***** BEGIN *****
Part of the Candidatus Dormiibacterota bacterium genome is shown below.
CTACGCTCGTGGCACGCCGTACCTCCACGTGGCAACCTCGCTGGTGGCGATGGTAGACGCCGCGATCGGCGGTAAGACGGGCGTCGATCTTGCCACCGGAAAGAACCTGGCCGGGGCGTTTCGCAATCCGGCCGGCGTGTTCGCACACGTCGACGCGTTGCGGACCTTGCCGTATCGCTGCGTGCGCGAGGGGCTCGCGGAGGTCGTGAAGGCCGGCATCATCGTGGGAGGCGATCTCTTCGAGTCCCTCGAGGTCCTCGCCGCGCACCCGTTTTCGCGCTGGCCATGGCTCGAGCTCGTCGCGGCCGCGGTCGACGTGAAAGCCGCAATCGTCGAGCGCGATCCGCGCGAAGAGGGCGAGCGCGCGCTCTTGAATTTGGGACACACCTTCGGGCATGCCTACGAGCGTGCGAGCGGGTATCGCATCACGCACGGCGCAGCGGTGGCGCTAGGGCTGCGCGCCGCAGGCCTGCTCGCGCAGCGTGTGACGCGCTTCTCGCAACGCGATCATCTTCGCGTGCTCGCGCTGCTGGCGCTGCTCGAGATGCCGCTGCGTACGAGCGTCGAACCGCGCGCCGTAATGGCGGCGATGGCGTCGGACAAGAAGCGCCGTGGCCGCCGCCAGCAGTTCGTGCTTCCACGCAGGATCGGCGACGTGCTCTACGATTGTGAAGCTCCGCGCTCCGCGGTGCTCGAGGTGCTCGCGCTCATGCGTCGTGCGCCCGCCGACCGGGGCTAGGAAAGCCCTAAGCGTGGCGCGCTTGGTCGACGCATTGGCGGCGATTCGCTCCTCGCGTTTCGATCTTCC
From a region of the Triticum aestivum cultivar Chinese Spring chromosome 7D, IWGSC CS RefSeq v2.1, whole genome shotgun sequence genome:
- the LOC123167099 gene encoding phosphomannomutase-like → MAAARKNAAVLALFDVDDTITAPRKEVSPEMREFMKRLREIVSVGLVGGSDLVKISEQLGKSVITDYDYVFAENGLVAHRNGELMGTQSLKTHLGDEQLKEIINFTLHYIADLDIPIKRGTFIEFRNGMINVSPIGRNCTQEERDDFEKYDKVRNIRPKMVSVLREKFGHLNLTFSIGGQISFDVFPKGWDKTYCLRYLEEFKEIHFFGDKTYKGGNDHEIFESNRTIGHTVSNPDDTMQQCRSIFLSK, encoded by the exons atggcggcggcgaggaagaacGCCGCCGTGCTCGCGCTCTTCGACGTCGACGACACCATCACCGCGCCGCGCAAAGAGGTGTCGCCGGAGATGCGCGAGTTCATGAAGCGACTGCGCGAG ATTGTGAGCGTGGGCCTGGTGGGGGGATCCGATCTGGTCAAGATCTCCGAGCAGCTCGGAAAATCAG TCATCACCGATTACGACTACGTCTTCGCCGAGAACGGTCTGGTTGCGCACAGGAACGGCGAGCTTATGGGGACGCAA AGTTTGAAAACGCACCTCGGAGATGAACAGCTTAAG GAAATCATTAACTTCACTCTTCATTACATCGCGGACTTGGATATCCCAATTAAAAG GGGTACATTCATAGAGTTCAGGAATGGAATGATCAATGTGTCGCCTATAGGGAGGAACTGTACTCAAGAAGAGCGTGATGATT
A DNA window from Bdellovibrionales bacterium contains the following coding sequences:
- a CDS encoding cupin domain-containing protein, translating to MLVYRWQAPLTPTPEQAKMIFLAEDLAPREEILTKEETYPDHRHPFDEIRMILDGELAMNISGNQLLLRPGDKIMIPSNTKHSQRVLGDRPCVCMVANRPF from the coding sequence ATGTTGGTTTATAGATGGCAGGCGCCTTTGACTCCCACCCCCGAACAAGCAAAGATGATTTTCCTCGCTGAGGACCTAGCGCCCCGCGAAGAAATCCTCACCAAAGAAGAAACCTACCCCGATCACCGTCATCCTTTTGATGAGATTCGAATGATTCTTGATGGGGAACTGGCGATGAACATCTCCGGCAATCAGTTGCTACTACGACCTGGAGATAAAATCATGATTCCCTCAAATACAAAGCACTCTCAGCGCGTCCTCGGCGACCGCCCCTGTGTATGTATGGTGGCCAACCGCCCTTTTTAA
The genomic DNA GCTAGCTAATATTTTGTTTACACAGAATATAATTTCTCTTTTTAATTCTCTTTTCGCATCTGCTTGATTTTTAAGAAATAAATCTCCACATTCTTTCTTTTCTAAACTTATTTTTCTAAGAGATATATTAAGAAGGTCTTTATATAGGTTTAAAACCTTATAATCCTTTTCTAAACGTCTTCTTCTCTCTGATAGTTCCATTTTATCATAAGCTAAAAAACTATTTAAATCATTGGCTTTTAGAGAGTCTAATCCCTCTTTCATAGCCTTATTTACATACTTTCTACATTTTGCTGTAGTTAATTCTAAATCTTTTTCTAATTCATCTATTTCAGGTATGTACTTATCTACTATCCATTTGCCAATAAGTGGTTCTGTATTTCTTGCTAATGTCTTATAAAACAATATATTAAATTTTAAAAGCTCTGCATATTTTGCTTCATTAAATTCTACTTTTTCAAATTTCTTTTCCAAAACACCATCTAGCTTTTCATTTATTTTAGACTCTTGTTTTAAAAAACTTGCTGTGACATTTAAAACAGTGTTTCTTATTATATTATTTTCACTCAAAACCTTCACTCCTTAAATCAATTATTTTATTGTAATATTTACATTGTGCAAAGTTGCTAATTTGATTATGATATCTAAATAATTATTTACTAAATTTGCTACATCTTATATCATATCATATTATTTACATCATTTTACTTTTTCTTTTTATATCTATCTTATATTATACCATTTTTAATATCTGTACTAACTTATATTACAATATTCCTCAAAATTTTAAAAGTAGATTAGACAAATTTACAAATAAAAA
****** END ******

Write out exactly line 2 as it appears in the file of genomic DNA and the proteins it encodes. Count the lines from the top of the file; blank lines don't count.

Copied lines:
CTACGCTCGTGGCACGCCGTACCTCCACGTGGCAACCTCGCTGGTGGCGATGGTAGACGCCGCGATCGGCGGTAAGACGGGCGTCGATCTTGCCACCGGAAAGAACCTGGCCGGGGCGTTTCGCAATCCGGCCGGCGTGTTCGCACACGTCGACGCGTTGCGGACCTTGCCGTATCGCTGCGTGCGCGAGGGGCTCGCGGAGGTCGTGAAGGCCGGCATCATCGTGGGAGGCGATCTCTTCGAGTCCCTCGAGGTCCTCGCCGCGCACCCGTTTTCGCGCTGGCCATGGCTCGAGCTCGTCGCGGCCGCGGTCGACGTGAAAGCCGCAATCGTCGAGCGCGATCCGCGCGAAGAGGGCGAGCGCGCGCTCTTGAATTTGGGACACACCTTCGGGCATGCCTACGAGCGTGCGAGCGGGTATCGCATCACGCACGGCGCAGCGGTGGCGCTAGGGCTGCGCGCCGCAGGCCTGCTCGCGCAGCGTGTGACGCGCTTCTCGCAACGCGATCATCTTCGCGTGCTCGCGCTGCTGGCGCTGCTCGAGATGCCGCTGCGTACGAGCGTCGAACCGCGCGCCGTAATGGCGGCGATGGCGTCGGACAAGAAGCGCCGTGGCCGCCGCCAGCAGTTCGTGCTTCCACGCAGGATCGGCGACGTGCTCTACGATTGTGAAGCTCCGCGCTCCGCGGTGCTCGAGGTGCTCGCGCTCATGCGTCGTGCGCCCGCCGACCGGGGCTAGGAAAGCCCTAAGCGTGGCGCGCTTGGTCGACGCATTGGCGGCGATTCGCTCCTCGCGTTTCGATCTTCC